Sabah has ‘the best Malaysians’, tourism minister tells visiting Chinese

AFP pic

PETALING JAYA: Sabah is leveraging on the closer bilateral ties between Putrajaya and Beijing to boost tourist arrivals from China to the state.

State Tourism, Culture and Environment Minister Masidi Manjun said Sabah was likely to benefit more from the Chinese market than other Malaysian states.

“I like to say we are unique because we are ‘the best Malaysians’,” he was quoted as saying by the South China Morning Post (SCMP) today.

“We don’t have any problem with racial harmony, and a lot of the non-Chinese here speak Chinese.

“This gives a lot of confidence to the Chinese tourists because they feel they are at home… We speak the language but we don’t have the crowds or traffic jams and we have the cleanest air in Malaysia,” he added.

According to SCMP, Masidi was working to convince private investors and the federal government to pump more money into the state to capitalise on the Chinese tourism boom.

He said the single-terminal Kota Kinabalu International Airport, which saw some 7.9 million passengers last year, needed to have its capacity improved.

“This is something that we must tackle urgently or we will miss out on opportunities to build on our current success with the Chinese,” he was quoted as saying.

Sabah received more than 3.65 million China tourists in 2017, an increase of 430,000 or more than 14% compared with the year before.

The state’s tourism revenue during that period was estimated at about RM7.7 billion.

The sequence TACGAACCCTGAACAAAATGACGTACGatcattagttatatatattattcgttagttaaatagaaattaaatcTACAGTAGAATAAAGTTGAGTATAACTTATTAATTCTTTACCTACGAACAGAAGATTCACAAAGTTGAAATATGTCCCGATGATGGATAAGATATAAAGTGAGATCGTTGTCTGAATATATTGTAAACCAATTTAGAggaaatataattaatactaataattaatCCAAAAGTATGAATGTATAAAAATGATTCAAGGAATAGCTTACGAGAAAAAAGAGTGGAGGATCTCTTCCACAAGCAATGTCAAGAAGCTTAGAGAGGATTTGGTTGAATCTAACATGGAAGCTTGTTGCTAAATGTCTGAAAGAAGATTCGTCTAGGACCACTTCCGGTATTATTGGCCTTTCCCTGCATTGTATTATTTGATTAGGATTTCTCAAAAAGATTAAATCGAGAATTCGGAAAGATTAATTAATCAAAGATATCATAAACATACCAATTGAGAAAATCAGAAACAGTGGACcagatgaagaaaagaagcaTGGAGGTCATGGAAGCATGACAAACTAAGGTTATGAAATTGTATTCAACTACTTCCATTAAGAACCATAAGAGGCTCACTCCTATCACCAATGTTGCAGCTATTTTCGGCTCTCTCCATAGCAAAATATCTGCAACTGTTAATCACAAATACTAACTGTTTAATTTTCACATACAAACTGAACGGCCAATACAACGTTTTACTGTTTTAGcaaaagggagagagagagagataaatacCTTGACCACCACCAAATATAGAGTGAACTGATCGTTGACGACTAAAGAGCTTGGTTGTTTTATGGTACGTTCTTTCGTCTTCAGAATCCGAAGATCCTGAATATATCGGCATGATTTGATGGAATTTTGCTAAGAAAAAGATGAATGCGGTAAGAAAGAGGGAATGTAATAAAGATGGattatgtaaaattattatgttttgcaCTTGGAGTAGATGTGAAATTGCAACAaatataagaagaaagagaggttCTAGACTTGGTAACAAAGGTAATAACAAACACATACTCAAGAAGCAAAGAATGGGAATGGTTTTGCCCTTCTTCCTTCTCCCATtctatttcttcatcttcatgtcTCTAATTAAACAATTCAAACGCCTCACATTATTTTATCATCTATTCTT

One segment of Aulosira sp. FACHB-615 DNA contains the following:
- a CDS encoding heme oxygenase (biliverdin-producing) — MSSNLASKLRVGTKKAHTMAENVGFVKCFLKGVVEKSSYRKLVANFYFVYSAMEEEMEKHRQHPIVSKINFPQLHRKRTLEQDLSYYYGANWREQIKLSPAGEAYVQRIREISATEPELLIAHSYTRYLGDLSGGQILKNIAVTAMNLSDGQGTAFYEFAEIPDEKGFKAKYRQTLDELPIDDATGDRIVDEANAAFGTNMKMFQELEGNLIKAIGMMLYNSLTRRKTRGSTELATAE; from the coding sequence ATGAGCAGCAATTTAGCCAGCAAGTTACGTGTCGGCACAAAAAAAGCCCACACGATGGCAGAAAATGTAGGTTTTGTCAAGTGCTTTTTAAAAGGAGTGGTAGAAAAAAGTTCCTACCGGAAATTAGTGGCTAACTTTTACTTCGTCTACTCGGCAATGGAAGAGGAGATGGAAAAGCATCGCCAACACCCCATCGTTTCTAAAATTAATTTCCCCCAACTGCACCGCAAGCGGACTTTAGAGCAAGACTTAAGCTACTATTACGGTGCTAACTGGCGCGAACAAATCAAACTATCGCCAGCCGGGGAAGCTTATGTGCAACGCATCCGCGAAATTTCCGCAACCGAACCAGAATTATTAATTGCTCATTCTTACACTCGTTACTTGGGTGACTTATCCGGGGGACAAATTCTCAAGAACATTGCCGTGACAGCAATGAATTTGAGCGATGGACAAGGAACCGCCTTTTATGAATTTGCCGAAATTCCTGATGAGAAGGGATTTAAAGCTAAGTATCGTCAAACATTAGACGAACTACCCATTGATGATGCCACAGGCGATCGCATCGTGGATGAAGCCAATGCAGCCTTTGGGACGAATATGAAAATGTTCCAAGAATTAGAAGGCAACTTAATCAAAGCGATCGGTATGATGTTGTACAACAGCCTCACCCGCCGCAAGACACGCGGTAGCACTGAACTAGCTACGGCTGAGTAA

SCMP also quoted tourism consultant Gary Bowerman, an author of a book on Chinese tourists, as saying that air connectivity was “the critical factor” to drive growth in Chinese arrivals.

“Greater choice and frequency of flights is encouraging different types of travellers to visit – from package tourists to young adventurers, groups of friends to extended families and luxury travellers to business visitors, adding leisure time to their trips,” he was quoted as saying.

However, he added that there could be a downside to relying excessively on the Chinese.

He pointed to South Korea’s tourism industry which had suffered “hugely damaging economic effect” after Chinese tourists stayed away following diplomatic tensions between Seoul and Beijing in 2016.

“The overlap of politics, economics and tourism must be considered by all destinations because China has integrated outbound tourism into its foreign policymaking and trade negotiations,” he was quoted as saying.

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